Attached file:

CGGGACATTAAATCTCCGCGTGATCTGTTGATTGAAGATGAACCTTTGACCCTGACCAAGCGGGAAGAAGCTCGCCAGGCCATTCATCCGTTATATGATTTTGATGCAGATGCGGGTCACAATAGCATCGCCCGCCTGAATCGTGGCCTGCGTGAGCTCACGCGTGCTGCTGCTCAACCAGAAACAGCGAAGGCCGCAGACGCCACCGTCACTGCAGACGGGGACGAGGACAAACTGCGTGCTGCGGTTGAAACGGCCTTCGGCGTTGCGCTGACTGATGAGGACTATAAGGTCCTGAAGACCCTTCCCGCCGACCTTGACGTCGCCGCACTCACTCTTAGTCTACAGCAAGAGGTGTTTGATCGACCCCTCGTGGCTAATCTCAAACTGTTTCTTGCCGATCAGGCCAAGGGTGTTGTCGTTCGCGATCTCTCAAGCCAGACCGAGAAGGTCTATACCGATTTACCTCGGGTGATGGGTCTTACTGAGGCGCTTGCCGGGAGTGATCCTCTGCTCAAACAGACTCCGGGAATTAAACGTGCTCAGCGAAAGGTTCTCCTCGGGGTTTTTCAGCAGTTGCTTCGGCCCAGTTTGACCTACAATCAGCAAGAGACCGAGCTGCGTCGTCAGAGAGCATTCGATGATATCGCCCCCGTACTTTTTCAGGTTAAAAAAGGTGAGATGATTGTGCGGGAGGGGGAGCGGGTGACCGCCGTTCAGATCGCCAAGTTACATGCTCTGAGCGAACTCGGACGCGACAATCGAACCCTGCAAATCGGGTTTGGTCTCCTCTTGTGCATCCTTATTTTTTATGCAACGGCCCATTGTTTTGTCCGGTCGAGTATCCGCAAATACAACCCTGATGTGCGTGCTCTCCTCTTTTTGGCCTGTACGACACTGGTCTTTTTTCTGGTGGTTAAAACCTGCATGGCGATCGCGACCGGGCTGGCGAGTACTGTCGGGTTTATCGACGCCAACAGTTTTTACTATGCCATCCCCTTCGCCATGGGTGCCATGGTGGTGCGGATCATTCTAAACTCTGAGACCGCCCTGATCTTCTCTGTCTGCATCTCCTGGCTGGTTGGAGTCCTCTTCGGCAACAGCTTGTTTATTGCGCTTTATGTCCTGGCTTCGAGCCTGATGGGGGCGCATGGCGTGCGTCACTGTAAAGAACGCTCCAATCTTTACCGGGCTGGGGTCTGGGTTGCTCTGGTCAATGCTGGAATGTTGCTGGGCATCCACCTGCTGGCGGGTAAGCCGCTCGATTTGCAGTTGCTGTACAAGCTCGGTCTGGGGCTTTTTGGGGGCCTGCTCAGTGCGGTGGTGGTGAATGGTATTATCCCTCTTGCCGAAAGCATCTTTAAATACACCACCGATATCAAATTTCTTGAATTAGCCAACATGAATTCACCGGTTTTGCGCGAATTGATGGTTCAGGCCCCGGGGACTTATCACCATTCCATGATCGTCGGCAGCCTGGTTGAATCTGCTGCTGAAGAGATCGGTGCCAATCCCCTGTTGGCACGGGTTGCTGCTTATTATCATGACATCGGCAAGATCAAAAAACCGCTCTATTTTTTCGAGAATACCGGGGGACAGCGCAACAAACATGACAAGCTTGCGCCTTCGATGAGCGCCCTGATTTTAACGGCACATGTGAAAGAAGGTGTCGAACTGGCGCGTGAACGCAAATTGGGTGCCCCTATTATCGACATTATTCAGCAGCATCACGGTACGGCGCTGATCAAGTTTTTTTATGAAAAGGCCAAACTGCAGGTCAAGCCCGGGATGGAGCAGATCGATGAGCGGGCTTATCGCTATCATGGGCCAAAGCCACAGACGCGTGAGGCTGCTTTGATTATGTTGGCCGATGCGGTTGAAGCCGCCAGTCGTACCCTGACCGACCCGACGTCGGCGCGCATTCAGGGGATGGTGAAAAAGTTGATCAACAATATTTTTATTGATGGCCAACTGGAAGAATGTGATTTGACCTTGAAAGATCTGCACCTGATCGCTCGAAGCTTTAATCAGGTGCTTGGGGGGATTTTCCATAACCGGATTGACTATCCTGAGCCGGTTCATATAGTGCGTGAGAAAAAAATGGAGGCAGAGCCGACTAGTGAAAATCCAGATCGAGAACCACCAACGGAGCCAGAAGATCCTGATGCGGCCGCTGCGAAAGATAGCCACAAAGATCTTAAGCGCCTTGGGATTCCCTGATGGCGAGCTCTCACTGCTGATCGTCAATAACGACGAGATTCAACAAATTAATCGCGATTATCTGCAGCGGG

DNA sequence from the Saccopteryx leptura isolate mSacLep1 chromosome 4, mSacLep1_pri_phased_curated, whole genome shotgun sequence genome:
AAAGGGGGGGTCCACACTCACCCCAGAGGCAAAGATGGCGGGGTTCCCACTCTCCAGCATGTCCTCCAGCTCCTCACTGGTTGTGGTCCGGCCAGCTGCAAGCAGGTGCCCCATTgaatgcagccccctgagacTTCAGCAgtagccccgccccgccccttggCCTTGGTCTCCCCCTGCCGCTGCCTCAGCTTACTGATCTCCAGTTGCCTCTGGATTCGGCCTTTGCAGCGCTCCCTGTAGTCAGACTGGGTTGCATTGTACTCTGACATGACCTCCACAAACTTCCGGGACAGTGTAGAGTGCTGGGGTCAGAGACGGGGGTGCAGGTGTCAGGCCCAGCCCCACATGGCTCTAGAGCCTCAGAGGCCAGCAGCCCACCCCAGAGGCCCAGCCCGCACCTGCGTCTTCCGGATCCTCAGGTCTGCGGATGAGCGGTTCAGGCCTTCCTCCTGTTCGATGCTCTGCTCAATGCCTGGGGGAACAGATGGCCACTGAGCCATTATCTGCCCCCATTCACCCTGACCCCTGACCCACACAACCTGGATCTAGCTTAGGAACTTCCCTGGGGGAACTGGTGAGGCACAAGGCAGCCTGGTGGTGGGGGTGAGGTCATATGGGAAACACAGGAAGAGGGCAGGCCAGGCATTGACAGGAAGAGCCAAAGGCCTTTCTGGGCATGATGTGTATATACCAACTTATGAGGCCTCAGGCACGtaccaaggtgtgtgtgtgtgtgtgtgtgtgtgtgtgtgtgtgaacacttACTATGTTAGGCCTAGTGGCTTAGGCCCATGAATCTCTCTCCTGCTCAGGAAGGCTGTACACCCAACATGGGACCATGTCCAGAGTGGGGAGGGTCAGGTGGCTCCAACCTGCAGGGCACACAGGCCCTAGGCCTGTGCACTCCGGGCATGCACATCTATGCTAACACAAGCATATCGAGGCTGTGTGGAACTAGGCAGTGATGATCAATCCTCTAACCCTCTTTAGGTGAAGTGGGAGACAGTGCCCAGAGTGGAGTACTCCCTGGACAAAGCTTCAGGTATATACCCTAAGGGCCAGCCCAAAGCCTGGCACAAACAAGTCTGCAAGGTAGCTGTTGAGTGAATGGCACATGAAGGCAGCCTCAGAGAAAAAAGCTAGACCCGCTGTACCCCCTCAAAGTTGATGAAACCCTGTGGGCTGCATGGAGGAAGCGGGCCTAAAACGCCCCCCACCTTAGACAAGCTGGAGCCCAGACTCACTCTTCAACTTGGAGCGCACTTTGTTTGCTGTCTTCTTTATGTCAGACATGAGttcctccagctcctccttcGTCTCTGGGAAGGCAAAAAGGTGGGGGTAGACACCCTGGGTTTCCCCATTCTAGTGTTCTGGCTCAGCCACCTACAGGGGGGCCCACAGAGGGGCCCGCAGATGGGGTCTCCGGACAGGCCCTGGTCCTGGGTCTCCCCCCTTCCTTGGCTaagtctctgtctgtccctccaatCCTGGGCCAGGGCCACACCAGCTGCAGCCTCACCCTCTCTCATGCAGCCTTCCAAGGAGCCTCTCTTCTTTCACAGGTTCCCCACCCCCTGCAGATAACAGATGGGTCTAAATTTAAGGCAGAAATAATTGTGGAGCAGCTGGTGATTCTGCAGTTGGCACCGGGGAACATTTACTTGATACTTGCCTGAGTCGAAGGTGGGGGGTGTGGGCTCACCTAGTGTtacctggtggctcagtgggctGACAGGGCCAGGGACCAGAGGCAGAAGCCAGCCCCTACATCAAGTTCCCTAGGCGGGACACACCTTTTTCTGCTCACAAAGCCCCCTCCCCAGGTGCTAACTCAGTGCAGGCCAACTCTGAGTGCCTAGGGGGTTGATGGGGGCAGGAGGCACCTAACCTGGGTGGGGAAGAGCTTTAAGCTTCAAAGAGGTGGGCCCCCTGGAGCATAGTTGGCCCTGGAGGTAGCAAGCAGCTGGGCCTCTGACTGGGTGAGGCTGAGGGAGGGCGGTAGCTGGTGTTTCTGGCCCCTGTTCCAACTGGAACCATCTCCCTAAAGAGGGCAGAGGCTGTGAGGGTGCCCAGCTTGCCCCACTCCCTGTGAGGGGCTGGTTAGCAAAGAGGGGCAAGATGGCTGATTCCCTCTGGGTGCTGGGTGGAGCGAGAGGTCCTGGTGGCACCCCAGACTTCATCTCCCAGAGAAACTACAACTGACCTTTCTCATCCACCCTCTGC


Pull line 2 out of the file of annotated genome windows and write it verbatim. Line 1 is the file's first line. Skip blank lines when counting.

DNA sequence from the Saccopteryx leptura isolate mSacLep1 chromosome 4, mSacLep1_pri_phased_curated, whole genome shotgun sequence genome: